A. A redundancy occurs where the work ceases, reduces or moves to a new location, so you are indeed redundant. However, the company has a duty to mitigate the effects of redundancy where possible and should consider offering you a suitable alternative job. As you regard the new location as suitable you should be identified with one of the jobs there, especially as they are expecting you to train the two people they have already appointed. If the redundancy is genuine, why are they offering a compromise agreement? They usually only need that if they are worried you might have a case to take to a tribunal. Submit a grievance over unfair selection for redundancy. You will need to exhaust the internal grievance before we can think about going to a tribunal.


Member compensated after wet floor foul-up

“This was always about getting the company to change a bad system. It was never about the money,” says Jacqueline, an engineer with a rail maintenance firm. Jacqueline had been walking through a public area of a station when she slipped in on an unmarked wet floor area and badly fractured her wrist.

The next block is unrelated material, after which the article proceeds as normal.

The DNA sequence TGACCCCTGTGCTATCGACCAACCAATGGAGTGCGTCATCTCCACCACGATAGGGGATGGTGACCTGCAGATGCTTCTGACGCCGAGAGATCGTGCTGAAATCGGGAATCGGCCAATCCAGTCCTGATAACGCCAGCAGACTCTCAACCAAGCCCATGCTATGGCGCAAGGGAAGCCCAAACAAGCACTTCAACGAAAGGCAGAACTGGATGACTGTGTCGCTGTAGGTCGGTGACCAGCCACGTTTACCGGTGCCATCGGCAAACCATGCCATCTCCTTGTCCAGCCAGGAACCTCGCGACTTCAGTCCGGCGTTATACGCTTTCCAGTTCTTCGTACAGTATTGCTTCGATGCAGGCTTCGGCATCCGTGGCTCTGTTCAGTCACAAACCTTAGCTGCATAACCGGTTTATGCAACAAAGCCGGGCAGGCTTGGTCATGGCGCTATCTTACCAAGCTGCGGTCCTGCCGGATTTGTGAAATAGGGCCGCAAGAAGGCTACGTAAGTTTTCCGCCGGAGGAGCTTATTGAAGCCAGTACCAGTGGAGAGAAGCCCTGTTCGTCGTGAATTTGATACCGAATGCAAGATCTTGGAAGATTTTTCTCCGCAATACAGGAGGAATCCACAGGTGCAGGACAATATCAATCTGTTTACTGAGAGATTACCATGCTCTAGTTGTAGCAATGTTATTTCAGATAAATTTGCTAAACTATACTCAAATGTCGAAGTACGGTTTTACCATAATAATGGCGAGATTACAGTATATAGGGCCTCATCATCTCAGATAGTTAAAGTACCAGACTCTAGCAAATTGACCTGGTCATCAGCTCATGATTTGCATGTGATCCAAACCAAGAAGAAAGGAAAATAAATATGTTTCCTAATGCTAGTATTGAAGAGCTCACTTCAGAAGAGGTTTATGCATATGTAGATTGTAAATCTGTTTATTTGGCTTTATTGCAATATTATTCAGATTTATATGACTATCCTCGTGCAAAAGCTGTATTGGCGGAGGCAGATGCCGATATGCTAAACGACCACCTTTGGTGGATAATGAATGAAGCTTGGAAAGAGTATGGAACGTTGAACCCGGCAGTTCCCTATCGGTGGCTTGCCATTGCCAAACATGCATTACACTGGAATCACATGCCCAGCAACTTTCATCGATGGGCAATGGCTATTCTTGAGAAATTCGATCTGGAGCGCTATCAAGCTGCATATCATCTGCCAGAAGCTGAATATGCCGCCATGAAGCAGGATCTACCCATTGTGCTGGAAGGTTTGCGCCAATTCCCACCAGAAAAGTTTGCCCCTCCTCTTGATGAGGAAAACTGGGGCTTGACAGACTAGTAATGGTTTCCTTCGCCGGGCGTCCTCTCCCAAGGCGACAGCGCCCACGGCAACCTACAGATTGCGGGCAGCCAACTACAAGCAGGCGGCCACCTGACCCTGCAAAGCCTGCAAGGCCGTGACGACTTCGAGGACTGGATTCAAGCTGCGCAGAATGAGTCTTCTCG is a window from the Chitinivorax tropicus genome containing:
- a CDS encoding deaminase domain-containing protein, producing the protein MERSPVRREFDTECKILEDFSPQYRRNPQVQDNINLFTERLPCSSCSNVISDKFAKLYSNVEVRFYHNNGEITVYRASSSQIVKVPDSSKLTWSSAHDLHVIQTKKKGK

“A passenger had spilled a carton of juice on the floor about 10 minutes before I arrived. The midday cleaning supervisor had already mopped up the spillage and asked a colleague to retrieve a warning sign for her to put up. Although the weather was dry, there had been a few incidents throughout the station and she had used all the warning signs on her cart. The colleague then got diverted with other tasks and the cleaning supervisor was asked to attend to something else by the station manager. She told him she couldn’t leave without putting up the sign, but he called back saying his problem was more urgent and she had to attend straight away.”

The cleaning supervisor asked another member of the station staff to warn passers-by of the wet floor until a warning sign could be set up.

“I think the cleaning supervisor was trying very hard to do the right thing, but the station manager is known for being a bit stroppy. If she hadn’t gone the second time he called ... well, let’s just say she felt the smart thing to do was whatever he wanted.” The other member of staff who had been asked to watch the area had seen Jacqueline approach. Just as she was nearing him, a passenger diverted his attention with an enquiry and Jacqueline walked straight into the still damp area, slipping and falling to the floor.